Housewife turns Mao Zedong impersonator
Chen Yan is a former housewife who now has a day job of impersonating Mao Zedong.
The 57-year-old Sichuan native makes a living out of 40 minute-long silent performances, in which she switches between waving to the crowds like the Great Helmsman did at Tiananmen Gate, smoking like the nicotine-addicted founder of the People’s Republic and staring solemnly into the distance, as if contemplating a bright future.
Profiled by the mainland People magazine, Chen’s notoriety has now expanded from China’s southwest to the entire nation. She is one of several Mao impersonators touring the nation, however impersonating Mao is still a sensitive topic. She was once questioned by authorities after being interviewed by a foreign journalist, the report said.
Looking like the late chairman, who passed away when she was in her twenties, is not easy for Chen. In an interview in 2007, she recalled in tears how she was mocked growing up due to her resemblance to Mao.
She recalled how a year earlier she finally embraced her appearance, and mustered up the courage to participate in a show on Southeast Television, a regional broadcaster.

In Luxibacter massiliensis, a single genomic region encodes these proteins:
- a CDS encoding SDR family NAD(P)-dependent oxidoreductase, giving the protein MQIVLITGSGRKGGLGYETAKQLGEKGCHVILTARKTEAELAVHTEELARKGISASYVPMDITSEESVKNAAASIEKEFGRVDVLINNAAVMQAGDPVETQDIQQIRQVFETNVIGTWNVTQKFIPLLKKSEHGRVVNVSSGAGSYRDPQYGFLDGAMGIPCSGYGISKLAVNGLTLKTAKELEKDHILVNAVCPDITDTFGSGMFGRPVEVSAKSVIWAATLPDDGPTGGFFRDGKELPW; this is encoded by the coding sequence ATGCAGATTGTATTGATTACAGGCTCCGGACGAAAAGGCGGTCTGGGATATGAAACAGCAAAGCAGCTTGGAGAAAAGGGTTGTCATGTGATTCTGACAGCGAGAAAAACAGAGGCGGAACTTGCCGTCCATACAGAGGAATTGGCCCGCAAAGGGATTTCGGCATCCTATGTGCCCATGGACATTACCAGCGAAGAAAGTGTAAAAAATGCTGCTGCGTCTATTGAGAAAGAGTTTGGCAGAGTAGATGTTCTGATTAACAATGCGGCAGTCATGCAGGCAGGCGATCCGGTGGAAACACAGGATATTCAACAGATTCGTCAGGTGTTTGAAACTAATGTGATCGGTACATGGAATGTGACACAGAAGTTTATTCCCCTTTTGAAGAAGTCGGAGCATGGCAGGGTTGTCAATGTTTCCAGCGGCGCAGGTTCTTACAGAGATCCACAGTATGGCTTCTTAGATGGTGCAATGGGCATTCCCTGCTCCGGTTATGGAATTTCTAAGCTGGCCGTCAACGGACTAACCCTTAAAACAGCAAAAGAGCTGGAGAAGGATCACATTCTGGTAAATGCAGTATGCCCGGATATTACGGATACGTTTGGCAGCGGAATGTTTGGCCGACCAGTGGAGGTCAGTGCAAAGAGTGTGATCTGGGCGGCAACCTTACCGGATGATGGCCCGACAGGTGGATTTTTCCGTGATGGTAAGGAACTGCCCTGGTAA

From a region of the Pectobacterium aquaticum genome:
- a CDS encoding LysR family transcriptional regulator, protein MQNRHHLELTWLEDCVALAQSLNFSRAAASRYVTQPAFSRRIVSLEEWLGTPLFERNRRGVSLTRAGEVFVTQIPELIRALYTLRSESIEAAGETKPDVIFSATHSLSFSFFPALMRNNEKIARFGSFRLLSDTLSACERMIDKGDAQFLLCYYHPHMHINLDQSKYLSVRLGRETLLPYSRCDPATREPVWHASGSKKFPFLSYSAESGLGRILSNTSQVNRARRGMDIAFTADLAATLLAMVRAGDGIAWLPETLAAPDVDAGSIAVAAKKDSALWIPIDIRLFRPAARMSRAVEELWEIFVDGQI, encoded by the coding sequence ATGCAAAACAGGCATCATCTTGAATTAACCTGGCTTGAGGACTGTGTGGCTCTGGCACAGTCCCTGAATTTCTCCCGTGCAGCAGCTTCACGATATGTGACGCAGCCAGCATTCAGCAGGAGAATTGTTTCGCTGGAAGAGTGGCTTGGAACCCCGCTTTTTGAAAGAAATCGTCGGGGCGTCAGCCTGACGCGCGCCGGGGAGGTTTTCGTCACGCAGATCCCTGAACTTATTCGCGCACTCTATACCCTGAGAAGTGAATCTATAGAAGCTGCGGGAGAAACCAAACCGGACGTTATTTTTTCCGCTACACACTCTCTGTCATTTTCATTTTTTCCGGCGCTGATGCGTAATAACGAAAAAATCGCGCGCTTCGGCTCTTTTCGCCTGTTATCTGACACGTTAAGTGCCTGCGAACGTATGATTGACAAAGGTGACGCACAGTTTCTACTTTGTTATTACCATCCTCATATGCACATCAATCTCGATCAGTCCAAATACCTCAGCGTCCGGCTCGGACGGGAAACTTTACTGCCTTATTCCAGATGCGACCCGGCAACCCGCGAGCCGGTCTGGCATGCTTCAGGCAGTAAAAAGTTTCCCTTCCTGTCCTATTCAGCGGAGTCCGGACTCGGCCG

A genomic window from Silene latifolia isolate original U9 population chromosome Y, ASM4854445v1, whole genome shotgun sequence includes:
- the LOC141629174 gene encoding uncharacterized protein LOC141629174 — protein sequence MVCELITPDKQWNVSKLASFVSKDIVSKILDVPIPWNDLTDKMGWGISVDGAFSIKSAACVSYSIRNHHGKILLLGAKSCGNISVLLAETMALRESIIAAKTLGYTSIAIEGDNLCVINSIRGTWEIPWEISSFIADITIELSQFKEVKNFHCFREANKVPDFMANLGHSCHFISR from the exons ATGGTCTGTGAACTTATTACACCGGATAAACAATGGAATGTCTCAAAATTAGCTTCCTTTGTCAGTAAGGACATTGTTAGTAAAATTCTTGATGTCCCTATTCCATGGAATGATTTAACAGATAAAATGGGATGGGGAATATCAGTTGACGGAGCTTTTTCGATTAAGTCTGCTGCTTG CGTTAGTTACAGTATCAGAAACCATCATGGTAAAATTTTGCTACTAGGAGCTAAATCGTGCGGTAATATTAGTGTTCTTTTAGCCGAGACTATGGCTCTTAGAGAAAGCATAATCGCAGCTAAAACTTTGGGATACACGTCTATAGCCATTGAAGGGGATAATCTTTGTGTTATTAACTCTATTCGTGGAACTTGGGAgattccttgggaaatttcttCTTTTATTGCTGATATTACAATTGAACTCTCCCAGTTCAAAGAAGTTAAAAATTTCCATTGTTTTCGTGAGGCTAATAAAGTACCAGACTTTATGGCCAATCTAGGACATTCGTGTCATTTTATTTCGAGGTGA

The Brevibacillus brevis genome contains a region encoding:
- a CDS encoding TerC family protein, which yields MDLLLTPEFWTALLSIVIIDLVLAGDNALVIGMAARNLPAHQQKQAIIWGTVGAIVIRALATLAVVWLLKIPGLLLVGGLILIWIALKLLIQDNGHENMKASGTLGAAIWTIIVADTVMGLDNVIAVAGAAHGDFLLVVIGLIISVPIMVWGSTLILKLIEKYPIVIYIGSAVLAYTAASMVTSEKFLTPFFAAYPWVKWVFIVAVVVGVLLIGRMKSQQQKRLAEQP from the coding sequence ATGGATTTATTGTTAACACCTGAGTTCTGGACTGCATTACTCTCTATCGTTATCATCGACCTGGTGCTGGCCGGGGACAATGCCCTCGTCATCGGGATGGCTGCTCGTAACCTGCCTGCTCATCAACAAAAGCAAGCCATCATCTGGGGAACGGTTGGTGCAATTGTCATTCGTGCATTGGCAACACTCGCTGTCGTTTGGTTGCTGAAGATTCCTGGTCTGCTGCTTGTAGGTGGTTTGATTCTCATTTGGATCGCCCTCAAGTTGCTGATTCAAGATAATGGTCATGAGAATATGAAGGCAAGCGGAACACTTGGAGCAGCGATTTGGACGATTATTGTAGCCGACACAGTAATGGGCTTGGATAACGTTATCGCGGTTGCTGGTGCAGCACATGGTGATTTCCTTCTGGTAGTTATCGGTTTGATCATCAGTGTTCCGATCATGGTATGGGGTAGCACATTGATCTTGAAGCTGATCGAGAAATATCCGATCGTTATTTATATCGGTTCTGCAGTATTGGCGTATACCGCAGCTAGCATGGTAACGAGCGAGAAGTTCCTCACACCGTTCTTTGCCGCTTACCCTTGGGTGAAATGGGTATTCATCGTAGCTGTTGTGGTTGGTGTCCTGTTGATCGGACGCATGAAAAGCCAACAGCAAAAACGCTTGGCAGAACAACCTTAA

A woman impersonating the former Communist Party chairman was still too controversial at that time, but the show allowed her to impersonate Tang Guoqiang, a well-known actor of Mao Zedong roles.
A report in the Chongqing Times newspaper from summer 2007 recounted her appearance on the city’s streets. “Many residents take the initiative to shake her hand, some take photos with their mobile phones, and others call their relatives,” the report read.
Describing the reaction of onlookers, it went on: “The scene suddenly crowded with people. The officers who rushed to the scene struggled to hold back tears of laughter.”
At the time of the report, Chen received 2,000 yuan (HK$2,530) for an appearance - now her fee have risen to five figures.
Chen, who is just 1.53m tall, walks on specially made 26cm stilts that mimic a larger shoe size. She never talks during her performances.
People magazine reported one of her recent appearances where she was standing on a podium and greeting people in front of four impersonators of Red Guards and a banner that read: Use your bank card for real benefits on Christmas and Thanksgiving.
Chen rarely leaves home except for her performances, according to the report. She spends her free time studying the Helmsman’s body language through historic television dramas. Her dream, she said, was to act in one of them.
She was estranged from her husband, the report said. He couldn’t cope living with Mao. In 2010, the reconciled.